A big question in biology is how to understand complex animal behavior. We want to know why it happens, how it happens, what are predictors of those behaviors. Caenorhabditis elegans is an excellent animal model for studying behavior because its movements can be simplified and described in four discrete dimensions or “eigenworms”. (See figure 1 below.) In a recent paper , the laboratory of Dr. William Bialek characterizes the stereotyped worm movements using a computational model.
The figure above illustrates how you get from a worm crawling on a plate to a computational model of motor behavior in C. elegans .
The Bialek lab addresses the difference between two common models for behavior: 1) Stereotyped motor behaviors can be directly attributed to certain “command neurons” firing action potentials, and the activity of single neurons determines the stereotypy. 2) In contrast, these motor behaviors exhibit stereotypy due to the dynamics of the neuronal circuit as a whole.
These models can be applied to specific worm movements, reversals, in which the worm switches from moving forward to moving backwards, or vice versa. The reversals correlate with time spent away from a food source, so that when a long amount of time passes without food, the worm will continue moving in one direction and change its direction less often.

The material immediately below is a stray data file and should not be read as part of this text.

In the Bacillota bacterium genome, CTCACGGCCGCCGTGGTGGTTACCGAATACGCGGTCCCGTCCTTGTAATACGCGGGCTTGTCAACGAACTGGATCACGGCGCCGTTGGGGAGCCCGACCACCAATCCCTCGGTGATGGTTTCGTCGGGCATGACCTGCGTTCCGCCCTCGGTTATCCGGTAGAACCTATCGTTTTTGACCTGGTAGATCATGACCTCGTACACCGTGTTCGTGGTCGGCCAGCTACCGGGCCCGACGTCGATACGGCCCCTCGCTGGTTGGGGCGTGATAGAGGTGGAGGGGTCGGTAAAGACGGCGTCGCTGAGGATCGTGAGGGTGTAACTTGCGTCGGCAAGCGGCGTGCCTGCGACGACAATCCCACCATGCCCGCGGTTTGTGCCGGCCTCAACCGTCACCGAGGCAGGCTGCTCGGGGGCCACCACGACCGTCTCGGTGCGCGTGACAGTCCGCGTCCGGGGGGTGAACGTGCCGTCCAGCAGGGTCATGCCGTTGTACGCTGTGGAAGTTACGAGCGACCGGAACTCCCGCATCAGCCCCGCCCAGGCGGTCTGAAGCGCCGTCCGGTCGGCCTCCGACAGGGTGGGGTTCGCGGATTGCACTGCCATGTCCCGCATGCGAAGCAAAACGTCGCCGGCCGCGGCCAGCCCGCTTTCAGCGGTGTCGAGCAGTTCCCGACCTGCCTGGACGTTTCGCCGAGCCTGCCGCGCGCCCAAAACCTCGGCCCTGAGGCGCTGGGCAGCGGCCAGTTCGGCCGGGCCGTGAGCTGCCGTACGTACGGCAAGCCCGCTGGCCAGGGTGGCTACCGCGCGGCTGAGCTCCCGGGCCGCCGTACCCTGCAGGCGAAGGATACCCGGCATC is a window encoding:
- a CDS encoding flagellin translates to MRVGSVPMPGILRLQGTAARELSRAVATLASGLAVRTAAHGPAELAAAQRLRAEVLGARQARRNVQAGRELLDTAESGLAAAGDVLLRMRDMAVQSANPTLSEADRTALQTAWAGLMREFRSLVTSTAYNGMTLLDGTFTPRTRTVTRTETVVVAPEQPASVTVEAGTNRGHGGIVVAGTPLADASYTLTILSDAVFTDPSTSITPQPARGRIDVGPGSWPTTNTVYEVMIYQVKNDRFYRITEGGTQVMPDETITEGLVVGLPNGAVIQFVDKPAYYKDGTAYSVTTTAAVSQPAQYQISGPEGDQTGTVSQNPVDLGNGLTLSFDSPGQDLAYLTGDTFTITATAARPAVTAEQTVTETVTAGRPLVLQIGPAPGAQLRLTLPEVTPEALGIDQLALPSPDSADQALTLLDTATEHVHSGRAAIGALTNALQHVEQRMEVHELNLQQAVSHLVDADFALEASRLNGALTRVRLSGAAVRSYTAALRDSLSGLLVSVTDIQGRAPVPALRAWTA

The figure above displays experimental data (A) compared to simulated data (B) to show that the stochastic model can reliably predict motor behavior in C. elegans .
The Bialek lab models the worm movements as a stochastic dynamical system that features noise as the drive for reversals. They found that increasing length of time away from food decreases the amplitude of noise. This finding suggests that noise within the neuronal circuit can be used to modify motor behavior in C. elegans.
The work in the laboratory of Dr. William Bialek at Princeton University centers on merging biology and physics.
Please join us on Tuesday December 18th at 4pm in Leichtag 107 (note location change) for Dr. Bialek’s presentation on modeling the motor movements of C. elegans using a stochastic dynamical system.
Melissa Galinato is a first year in the UCSD Neurosciences Graduate Program. Melissa is currently finishing her first rotation in the laboratory of Dr. Chitra Mandyam, studying adult hippocampal neurogenesis at The Scripps Research Institute.
Stephens G.J., Bueno de Mesquita M., Ryu W.S. & Bialek W. (2011). Emergence of long timescales and stereotyped behaviors in Caenorhabditis elegans, Proceedings of the National Academy of Sciences, 108 (18) 7286-7289. DOI: 10.1073/pnas.1007868108